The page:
IS or not, how does it matter?
Bangladesh is a success story in counterterrorism. Our performance in stymieing the phenomenon from taking a pervasive form, like the kind we witness obtaining in a few of the regional countries, has been acknowledged by the international community. And even without being a part of the international bandwagon of the so-called global war on terror, we have successfully combated the physical manifestation of extremism and terrorism in the country.
This country in the last three decades has been the target of many extremists groups that wanted to sponsor and create sympathisers for their cause and indeed to set up a base for their ranks here. The extremist groups that have germinated here have stemmed from causes quite germane to this country but not without influence generated by developments in other parts of the globe.
That we have successfully prevented the widespread expansion of the phenomenon physically is demonstrated by the preemptive actions carried out successfully by the security forces in the last six or seven years which have prevented a repetition of the incidents of August 2004 and 2005. However, we had warned in this very column several years ago that the fact that there have been no major terror attacks in the country since 2005 is no reason to be euphoric that the extremists have been quashed. Admittedly, they have been in the process of reorganisation and that they retain a degree of operational and intelligence capability as the ambush of the police vehicle carrying JMB operatives in February last year demonstrates.
On the other hand, we may have not been as successful in preventing their ideological inroads into the country. Arrests of potential Jihadists in the last one year indicate that the narratives of the extremists are perhaps striking a sympathetic chord amongst some of the youths in this country.
Extremism has come into focus again, this time hogged by the issue of whether the dastardly killing of two foreigners have anything to do with the direct association of the extremist group, Islamic State. We are informed that the government had forewarning that foreigners may be targeted in this country -- the reason, we presume, why the Australian cricket tour was called off. Whether the Australians shared the intelligence with Bangladesh we don't know, the Americans surely did. And in spite of the actions the government had taken, two unfortunate citizens of two countries very friendly to Bangladesh, nonetheless, fell to the bullets of the killers whose motives, other than to precipitate a situation in the country, remain to this day, unclear.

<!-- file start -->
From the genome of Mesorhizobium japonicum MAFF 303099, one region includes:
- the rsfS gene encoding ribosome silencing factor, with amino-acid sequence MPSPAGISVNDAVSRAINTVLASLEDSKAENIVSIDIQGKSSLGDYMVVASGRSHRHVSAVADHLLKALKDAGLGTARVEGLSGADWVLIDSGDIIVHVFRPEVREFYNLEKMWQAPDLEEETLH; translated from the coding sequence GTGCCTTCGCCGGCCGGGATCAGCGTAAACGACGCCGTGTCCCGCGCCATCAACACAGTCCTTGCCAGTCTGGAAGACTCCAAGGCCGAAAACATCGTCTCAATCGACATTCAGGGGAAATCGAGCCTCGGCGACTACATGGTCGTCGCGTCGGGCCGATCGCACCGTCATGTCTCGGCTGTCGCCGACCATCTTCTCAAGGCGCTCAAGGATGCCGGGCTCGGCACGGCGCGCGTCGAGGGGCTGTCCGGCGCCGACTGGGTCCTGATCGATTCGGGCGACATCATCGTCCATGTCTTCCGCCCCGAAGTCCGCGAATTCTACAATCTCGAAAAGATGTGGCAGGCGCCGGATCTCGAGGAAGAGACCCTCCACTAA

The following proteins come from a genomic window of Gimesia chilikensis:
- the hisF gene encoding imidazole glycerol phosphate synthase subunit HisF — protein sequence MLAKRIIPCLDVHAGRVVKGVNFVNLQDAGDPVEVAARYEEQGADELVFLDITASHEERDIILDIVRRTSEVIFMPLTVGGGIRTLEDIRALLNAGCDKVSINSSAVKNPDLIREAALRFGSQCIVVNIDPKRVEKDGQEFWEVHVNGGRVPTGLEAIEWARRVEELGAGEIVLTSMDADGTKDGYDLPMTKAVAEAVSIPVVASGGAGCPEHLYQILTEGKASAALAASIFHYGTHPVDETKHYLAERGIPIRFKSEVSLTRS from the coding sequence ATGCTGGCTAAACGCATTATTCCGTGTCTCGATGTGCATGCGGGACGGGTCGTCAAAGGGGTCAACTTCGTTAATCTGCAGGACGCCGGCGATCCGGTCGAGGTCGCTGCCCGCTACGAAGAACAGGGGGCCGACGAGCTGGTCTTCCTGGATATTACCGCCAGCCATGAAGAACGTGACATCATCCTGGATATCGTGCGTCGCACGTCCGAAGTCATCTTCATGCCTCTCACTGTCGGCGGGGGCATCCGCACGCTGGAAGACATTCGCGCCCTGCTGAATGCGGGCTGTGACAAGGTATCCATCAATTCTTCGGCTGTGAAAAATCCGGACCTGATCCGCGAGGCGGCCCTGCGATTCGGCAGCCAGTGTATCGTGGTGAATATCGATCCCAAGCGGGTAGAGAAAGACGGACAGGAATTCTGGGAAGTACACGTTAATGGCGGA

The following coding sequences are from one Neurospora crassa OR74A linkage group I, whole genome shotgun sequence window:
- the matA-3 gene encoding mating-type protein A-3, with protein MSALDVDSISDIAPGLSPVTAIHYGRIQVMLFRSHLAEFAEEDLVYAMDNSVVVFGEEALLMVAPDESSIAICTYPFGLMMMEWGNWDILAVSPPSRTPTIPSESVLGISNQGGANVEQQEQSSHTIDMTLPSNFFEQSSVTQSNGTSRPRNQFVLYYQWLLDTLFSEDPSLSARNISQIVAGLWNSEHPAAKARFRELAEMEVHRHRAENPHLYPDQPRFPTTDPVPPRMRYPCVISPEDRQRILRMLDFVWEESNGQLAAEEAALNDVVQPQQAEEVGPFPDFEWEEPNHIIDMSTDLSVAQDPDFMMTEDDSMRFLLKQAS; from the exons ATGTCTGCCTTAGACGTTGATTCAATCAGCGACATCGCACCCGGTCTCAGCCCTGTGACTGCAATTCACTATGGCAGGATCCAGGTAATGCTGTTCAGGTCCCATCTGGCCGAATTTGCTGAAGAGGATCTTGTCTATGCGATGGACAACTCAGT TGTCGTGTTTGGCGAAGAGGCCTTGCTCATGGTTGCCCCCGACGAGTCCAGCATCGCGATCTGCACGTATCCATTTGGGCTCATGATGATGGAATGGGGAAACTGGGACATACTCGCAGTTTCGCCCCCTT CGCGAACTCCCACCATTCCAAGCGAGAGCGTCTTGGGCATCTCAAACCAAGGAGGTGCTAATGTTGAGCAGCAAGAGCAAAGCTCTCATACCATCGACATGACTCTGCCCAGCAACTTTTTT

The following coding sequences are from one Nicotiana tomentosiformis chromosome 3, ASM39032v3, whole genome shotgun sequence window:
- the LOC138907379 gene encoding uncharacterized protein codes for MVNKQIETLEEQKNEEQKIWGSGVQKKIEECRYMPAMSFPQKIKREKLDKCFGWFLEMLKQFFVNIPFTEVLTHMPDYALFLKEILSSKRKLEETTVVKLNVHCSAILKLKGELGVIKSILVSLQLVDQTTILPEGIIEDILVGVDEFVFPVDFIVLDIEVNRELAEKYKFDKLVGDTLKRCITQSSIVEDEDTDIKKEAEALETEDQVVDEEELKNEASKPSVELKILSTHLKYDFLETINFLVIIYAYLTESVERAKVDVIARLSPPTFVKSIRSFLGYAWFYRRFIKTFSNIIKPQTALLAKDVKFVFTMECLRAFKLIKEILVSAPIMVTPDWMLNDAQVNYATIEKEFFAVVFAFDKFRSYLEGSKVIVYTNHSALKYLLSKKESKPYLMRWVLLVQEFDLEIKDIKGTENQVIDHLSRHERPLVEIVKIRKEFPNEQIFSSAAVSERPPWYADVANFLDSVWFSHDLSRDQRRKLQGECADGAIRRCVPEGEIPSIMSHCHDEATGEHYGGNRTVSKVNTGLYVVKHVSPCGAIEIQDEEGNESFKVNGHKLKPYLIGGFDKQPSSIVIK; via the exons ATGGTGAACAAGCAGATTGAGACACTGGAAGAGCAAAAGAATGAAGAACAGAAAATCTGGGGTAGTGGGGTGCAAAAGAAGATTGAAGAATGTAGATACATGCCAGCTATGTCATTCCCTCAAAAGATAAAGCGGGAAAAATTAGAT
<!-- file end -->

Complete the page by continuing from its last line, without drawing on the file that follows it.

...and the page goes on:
A tenuous claim purportedly by IS has confounded the situation. And the killings and the claim of association has changed the strain of the government's position on the issue of IS and religious extremism in general. Whereas not in the very distant past we had been made to believe that the country was pervaded by religious extremists, we are now told such a state no longer exists now. I say this to highlight, once again, the consequences of not looking at a thing in the correct perspective. And this was amply highlighted in the roundtable that this newspaper organised on 6 Oct, on the issue of extremism, the details of which appears in the opposite page.
It is important to understand the consequences of downplaying and overplaying the issue of extremism and terrorism. The consequences of such an attitude were brought out long ago and I cannot resist quoting what this very column carried as a part of an article on February 11, 2010 in this regard. The relevant portion of the article said, "The issue of terrorism has been addressed differently at different times in our country, varying from a position of complete denial of the existence of terrorist or underplaying the threat, as was done during the erstwhile 4-party alliance regime, to overplaying the issue in a manner which gave the impression to a less informed person that the country was saturated with terrorists, as was done during the initial period of the current government's rule. Neither is close to reality. And none of the extreme positions help because, apart from the diluting the issue, it prevents the expression of appropriate methodologies to fight terrorism, particularly those that are motivated by religious ideologies."
There seems to be a panic denial overdrive. And IS has predominated all our thinking and utterances. While it is essential to eliminate IS link without dismissing outright the possibility of their existence in this country, it is also essential to identify and nab the perpetrators keeping our mind open to all the possible motives for the killings.
No investigation will yield results if conducted with a closed mind. Accepting the presence of extremist groups or their sympathiser does not discredit a country. On the other hand not recognising their existence may prove harmful to the state, as we have seen to our discomfort.
The writer is Associate Editor, The Daily Star.